Rebounding business confidence and investment will help fuel a recovery in WA’s battered fiscal position in the coming years, according to Treasurer Ben Wyatt.

Addressing business and political leaders yesterday, Mr Wyatt said that the mid-year Budget review would reflect an improvement in the State’s bottom line.

He said figures showing two consecutive quarters of growth in State final demand for the first time since 2013 were the strongest sign yet that WA’s economy had turned a corner.

Speaking at a lunch hosted by the Committee for Economic Development of Australia, Mr Wyatt said the results were “extraordinarily positive”.

He said a resurgence in business confidence and capital spending were the main drivers, leading to the creation of more jobs and lower unemployment.

Mr Wyatt said there were also signs that households were increasingly bullish about their discretionary spending as people felt more secure in their jobs.

He said the renewed vitality would flow through to the State’s finances, with the mid-year review due this month to show an improvement in the Budget’s final years.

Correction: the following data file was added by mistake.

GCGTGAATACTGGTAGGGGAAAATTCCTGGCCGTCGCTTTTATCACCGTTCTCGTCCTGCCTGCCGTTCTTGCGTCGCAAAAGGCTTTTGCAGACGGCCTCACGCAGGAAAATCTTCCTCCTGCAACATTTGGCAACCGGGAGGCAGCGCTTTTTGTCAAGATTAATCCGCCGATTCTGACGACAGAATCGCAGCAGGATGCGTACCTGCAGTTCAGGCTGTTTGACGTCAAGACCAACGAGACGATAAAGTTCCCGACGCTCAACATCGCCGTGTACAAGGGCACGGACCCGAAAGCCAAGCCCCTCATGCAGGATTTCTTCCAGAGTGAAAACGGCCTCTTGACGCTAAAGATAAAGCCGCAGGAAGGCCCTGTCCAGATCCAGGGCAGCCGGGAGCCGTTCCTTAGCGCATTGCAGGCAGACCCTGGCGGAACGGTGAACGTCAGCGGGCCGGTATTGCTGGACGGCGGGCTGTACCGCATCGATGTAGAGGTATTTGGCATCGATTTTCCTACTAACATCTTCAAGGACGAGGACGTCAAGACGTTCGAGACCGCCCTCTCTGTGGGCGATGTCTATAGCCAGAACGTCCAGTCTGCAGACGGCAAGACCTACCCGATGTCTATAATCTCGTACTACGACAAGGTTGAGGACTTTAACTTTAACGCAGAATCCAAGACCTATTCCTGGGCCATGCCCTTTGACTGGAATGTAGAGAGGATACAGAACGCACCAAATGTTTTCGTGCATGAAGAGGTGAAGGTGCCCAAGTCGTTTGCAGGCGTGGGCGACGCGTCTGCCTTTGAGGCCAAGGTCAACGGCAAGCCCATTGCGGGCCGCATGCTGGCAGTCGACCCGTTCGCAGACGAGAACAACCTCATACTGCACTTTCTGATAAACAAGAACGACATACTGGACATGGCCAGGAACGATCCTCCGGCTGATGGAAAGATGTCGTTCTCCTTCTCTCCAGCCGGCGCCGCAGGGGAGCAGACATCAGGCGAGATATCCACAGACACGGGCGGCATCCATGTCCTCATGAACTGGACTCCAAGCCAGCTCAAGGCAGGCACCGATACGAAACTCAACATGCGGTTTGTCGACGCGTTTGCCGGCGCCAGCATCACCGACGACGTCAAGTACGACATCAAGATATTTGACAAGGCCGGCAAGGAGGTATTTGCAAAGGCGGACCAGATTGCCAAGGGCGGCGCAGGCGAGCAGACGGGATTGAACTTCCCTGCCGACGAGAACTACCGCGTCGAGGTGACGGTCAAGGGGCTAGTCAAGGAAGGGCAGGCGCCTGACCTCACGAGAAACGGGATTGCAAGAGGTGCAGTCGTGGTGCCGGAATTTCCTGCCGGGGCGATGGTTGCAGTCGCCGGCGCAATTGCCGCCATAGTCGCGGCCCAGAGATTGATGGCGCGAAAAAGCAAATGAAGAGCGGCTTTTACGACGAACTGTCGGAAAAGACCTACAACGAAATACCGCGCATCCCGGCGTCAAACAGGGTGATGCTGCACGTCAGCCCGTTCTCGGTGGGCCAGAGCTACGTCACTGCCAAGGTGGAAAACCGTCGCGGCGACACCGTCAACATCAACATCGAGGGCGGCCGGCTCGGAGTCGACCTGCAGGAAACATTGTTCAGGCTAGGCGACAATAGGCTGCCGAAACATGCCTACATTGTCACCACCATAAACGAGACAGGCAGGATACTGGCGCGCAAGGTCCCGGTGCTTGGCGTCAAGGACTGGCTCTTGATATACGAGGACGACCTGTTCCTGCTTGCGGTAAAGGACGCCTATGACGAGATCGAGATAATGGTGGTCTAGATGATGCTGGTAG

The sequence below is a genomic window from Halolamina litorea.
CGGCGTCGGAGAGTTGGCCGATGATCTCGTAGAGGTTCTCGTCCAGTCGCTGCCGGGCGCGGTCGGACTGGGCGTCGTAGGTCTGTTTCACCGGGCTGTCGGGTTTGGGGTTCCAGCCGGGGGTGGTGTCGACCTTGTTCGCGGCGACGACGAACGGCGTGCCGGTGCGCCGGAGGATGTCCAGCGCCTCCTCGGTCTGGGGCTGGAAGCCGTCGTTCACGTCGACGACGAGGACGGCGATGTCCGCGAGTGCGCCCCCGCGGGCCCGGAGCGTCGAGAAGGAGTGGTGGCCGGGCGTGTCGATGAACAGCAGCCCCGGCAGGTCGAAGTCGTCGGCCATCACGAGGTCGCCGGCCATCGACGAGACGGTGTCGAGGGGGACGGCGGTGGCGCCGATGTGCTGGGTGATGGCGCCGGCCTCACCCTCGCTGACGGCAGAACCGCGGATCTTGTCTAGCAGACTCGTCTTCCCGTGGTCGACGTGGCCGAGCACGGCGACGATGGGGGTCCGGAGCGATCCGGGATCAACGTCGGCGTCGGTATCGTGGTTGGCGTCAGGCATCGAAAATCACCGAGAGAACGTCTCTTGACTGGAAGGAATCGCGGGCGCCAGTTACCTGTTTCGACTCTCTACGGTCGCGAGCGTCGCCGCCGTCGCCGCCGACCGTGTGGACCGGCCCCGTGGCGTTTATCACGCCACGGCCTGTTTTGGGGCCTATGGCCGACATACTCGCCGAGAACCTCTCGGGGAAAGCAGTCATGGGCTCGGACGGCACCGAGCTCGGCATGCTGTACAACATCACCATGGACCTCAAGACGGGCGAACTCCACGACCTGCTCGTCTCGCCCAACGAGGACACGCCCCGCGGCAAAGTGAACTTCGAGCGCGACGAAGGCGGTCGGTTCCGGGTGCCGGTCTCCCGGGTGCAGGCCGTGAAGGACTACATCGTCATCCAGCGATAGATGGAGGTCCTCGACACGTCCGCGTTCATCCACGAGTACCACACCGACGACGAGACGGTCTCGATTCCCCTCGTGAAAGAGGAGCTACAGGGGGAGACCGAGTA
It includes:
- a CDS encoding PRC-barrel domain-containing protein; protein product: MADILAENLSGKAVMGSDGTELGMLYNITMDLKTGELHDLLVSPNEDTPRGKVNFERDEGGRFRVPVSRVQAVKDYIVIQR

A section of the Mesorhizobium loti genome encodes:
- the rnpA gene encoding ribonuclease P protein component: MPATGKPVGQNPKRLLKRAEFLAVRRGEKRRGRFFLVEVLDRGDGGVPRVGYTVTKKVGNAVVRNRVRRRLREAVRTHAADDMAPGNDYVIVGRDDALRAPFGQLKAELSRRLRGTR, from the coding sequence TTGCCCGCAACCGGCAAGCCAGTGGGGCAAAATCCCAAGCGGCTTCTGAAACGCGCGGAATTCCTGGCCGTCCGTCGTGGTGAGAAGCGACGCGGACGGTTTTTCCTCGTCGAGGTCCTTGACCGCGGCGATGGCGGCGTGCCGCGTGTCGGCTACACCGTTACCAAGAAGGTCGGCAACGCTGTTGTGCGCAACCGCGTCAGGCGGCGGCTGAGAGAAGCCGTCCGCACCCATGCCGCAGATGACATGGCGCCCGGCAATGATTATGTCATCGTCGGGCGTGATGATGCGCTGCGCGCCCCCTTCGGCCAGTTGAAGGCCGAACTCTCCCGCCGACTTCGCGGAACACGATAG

“You will see across the forward estimates a steady, and not unreliable, reduction in those deficit positions ... by 2021,” Mr Wyatt said.

“We have updated some figures around employment, which is good news for WA.

“We’re starting to see now, certainly out of the national figures, some better data around State final demand.

“Our domestic economy is growing stronger than expected.

“Obviously, there won’t be any dramatic change in the mid-year review because the Budget was only a couple of months ago.”

Despite the optimism, Mr Wyatt confirmed there would be a $400 million blowout in State debt this financial year after the State Government’s planned gold royalty increase was blocked twice in Parliament.

Opposition Leader Mike Nahan said the concern from Mr Wyatt’s comments was the suggestion the deficit would be pushing $3 billion in the mid-year review.

“That’s a 30 per cent increase in the size of deficit in three months,” Dr Nahan said.

“The deficit will go to its highest in history despite his claims of more rapid growth, more rapid revenue growth.

“They have not done what they claimed, they have not got spending under control and the deficit and debt are growing.”